Master of Queen’s Music composition brought to virtual life through interactive online project
The UK’s highest-ranking composer has joined one of the country’s leading new music ensembles and students at the University of Salford to create a unique interactive online project.
Master of the Queen’s Music, Sir Peter Maxwell Davies, oversaw the recording of his piece Eight Songs for a Mad King by the University’s official MediaCityUK Ensemble – Manchester-based contemporary music group Psappha – in the Digital Performance Lab at the University’s MediaCityUK building.
This definitive recording has now been combined with gaming technology to produce a web-based virtual environment which forms part of The Space, an experimental digital arts media service supported by the BBC and funded by Arts Council England.
Users can navigate around the 3D virtual environment and click on more than 70 objects to discover a wide range of additional information about the composer, the music, musicians and aspects of the life of George III on which the score is based.
Moving closer to individual musicians on screen brings out the sound of their instrument, and the site also features a film of Psappha giving a complete performance of the piece, along with a number of other short films about the work.
Eight Songs for a Mad King was written by Salford-born Sir Peter in 1969 and is derived from tunes played by a mechanical organ owned by George III. The King used the organ to try and train bullfinches to sing the tunes; and in Sir Peter’s piece a flautist, cellist, pianist, clarinettist, violinist and percussionist act the parts of the birds, with a baritone vocalist playing the role of George III.
Sir Peter advised the Psappha ensemble at the Digital Performance Lab for two days, during rehearsals and recording, before a third day of filming, and the project also offered the opportunity for students from a number of the University’s courses – including MA Documentary Film-making, MSc Audio Production, BA Television and Radio, and BSc Media Technology – to work alongside the distinguished composer.
The University’s College of Science & Technology MediaCityUK Co-ordinator, Ben Shirley, who oversaw the project with Psappha’s Artistic Director Tim Williams, said: “It was a real honour working with Sir Peter Maxwell Davies on the Eight Songs for a Mad King project, which allows you to navigate the composition in many ways.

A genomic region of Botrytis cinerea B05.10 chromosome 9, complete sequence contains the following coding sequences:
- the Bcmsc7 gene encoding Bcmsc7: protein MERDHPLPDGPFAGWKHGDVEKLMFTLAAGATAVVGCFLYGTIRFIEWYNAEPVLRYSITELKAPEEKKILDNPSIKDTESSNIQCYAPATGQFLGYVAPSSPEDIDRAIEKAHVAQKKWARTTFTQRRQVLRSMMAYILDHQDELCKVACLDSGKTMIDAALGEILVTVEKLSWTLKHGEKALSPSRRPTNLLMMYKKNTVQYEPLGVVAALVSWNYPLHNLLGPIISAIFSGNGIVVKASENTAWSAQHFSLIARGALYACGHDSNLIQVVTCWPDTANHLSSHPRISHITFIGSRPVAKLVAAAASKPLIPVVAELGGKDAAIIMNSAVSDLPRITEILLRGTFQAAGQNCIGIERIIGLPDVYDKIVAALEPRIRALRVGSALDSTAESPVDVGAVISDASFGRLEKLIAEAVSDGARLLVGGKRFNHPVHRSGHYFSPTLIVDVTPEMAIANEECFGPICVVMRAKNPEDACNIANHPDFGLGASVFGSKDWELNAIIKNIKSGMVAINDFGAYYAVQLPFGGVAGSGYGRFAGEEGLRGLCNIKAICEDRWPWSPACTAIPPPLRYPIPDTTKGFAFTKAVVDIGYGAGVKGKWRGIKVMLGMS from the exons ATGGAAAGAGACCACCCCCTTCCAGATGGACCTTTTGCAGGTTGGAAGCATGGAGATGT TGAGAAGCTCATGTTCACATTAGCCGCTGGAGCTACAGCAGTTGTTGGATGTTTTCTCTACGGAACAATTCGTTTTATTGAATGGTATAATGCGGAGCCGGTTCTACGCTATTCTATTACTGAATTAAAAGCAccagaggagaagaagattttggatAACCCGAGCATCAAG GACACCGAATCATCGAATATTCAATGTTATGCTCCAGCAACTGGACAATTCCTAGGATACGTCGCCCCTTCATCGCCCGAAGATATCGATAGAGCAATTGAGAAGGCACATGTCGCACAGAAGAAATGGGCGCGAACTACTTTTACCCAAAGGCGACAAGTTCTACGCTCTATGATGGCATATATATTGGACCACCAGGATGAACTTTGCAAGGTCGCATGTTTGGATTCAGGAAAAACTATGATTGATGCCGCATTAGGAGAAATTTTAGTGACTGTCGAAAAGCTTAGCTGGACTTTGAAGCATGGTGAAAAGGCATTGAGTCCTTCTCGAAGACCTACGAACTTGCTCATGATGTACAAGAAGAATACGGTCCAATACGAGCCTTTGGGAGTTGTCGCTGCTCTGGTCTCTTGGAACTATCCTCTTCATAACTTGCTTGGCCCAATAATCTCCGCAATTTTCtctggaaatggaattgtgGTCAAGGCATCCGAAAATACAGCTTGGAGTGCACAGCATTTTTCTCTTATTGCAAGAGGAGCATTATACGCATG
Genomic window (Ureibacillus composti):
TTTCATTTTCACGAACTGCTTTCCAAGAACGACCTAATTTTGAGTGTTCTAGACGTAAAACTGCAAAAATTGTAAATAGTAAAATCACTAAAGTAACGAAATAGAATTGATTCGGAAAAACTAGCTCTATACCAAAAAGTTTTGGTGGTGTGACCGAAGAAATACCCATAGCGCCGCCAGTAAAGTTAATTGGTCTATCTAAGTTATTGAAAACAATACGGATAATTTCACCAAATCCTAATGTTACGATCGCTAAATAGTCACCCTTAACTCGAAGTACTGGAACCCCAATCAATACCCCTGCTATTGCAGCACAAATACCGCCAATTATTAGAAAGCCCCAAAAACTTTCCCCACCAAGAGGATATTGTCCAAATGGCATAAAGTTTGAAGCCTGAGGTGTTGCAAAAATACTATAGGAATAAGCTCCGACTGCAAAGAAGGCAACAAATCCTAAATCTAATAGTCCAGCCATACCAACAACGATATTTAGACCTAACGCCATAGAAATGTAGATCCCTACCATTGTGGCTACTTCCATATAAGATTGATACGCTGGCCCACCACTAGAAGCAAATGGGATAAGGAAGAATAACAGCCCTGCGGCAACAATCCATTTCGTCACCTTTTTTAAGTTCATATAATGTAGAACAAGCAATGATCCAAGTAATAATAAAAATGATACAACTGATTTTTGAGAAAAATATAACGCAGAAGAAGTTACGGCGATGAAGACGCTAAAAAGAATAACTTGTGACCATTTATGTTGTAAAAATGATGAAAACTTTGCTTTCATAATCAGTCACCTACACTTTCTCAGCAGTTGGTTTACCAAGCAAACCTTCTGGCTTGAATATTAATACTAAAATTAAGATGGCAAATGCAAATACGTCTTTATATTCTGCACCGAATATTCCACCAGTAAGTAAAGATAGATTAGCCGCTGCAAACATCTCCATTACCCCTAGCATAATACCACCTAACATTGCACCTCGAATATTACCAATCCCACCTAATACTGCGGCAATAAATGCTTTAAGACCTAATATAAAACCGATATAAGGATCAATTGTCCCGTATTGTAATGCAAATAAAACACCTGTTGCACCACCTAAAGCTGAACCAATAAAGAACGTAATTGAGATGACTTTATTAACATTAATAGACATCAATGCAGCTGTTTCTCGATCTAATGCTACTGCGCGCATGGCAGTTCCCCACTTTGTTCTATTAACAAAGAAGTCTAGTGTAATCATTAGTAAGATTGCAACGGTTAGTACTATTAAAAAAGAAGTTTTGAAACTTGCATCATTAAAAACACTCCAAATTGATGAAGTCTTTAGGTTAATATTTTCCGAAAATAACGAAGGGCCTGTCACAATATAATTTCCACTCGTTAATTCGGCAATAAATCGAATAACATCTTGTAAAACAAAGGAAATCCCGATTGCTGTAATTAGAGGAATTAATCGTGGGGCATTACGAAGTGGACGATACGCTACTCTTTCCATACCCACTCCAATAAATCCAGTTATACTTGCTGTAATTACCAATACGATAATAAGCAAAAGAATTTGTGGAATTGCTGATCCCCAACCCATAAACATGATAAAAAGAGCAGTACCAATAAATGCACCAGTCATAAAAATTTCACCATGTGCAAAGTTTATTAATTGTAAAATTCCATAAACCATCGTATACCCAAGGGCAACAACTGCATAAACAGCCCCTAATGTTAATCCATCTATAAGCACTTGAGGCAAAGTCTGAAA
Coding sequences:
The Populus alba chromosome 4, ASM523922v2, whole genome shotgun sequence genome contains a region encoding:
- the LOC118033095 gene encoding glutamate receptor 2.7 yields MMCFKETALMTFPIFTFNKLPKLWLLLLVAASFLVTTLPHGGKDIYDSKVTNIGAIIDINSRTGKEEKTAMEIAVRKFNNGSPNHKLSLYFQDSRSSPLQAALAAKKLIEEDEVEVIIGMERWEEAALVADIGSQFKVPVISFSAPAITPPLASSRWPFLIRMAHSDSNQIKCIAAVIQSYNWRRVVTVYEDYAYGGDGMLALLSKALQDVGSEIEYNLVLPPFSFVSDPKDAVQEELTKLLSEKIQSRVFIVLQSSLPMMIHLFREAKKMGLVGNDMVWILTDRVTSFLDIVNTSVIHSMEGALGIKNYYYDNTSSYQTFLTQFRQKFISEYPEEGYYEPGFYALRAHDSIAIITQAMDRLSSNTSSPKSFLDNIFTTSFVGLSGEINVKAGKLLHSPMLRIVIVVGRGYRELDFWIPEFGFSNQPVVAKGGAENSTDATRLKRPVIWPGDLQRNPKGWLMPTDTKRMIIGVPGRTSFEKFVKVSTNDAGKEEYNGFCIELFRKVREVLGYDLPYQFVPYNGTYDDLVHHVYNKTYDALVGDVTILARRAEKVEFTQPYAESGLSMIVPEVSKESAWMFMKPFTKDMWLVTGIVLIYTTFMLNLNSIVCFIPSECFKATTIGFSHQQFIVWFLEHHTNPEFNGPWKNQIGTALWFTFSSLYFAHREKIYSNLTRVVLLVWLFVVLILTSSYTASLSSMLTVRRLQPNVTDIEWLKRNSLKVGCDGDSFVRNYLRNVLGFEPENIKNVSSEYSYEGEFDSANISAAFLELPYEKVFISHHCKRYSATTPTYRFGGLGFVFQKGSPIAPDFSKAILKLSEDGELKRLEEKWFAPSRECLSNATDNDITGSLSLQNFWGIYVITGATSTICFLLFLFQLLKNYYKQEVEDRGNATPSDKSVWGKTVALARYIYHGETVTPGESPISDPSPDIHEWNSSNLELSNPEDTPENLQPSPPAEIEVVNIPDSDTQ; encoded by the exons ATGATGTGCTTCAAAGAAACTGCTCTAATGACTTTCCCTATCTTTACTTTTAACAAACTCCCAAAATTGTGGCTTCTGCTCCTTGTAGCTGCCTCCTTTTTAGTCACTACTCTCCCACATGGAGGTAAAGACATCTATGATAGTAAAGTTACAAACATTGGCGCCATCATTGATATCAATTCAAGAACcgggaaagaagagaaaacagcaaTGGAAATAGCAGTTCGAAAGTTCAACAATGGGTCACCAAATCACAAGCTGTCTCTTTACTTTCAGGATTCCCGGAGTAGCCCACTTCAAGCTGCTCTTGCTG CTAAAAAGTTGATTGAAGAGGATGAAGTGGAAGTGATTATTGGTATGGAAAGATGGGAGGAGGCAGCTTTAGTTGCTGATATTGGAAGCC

“Technical development for the resource was carried out by Professor Terrence Fernando’s team at the University’s ThinkLab and visitors to the site can explore many aspects of the piece online using embedded information, including video and audio, which allow you to find out about the piece, its composer, the history of the King and how musicians approach performing this challenging work.
“With staff and students from many areas of the University collaborating on the project, it’s also a great example of what we are doing at MediaCityUK.”
Sir Peter commented: “To have the piece recorded and communicated in this new way is very significant for me. I think the music and the virtual encounter with the protagonists will offer something very special and I hope it will engage people who wouldn’t have considered this type of music before – an audience that wouldn’t perhaps go to a concert.
“The project allows them to interact with the whole performance – with the singers and the players – and experience the piece differently. It may even interest them in the possibilities of music expressing things in themselves which they hadn’t thought were expressible in music before.”
Tim Williams said: “Psappha has developed its digital output over the past five years with its performances being viewed in more than 52 countries. The Space has given us the opportunity to experiment and to reinvent the way we view and interact with music. Eight Songs for a Mad King is a work Psappha has performed more than 60 times across the world and to develop a virtual environment for this work to inhabit, working closely with the composer, is a golden opportunity for the Ensemble.”
To experience the virtual Eight Songs for a Mad King world, visit http://thespace.org/items/p00013qj.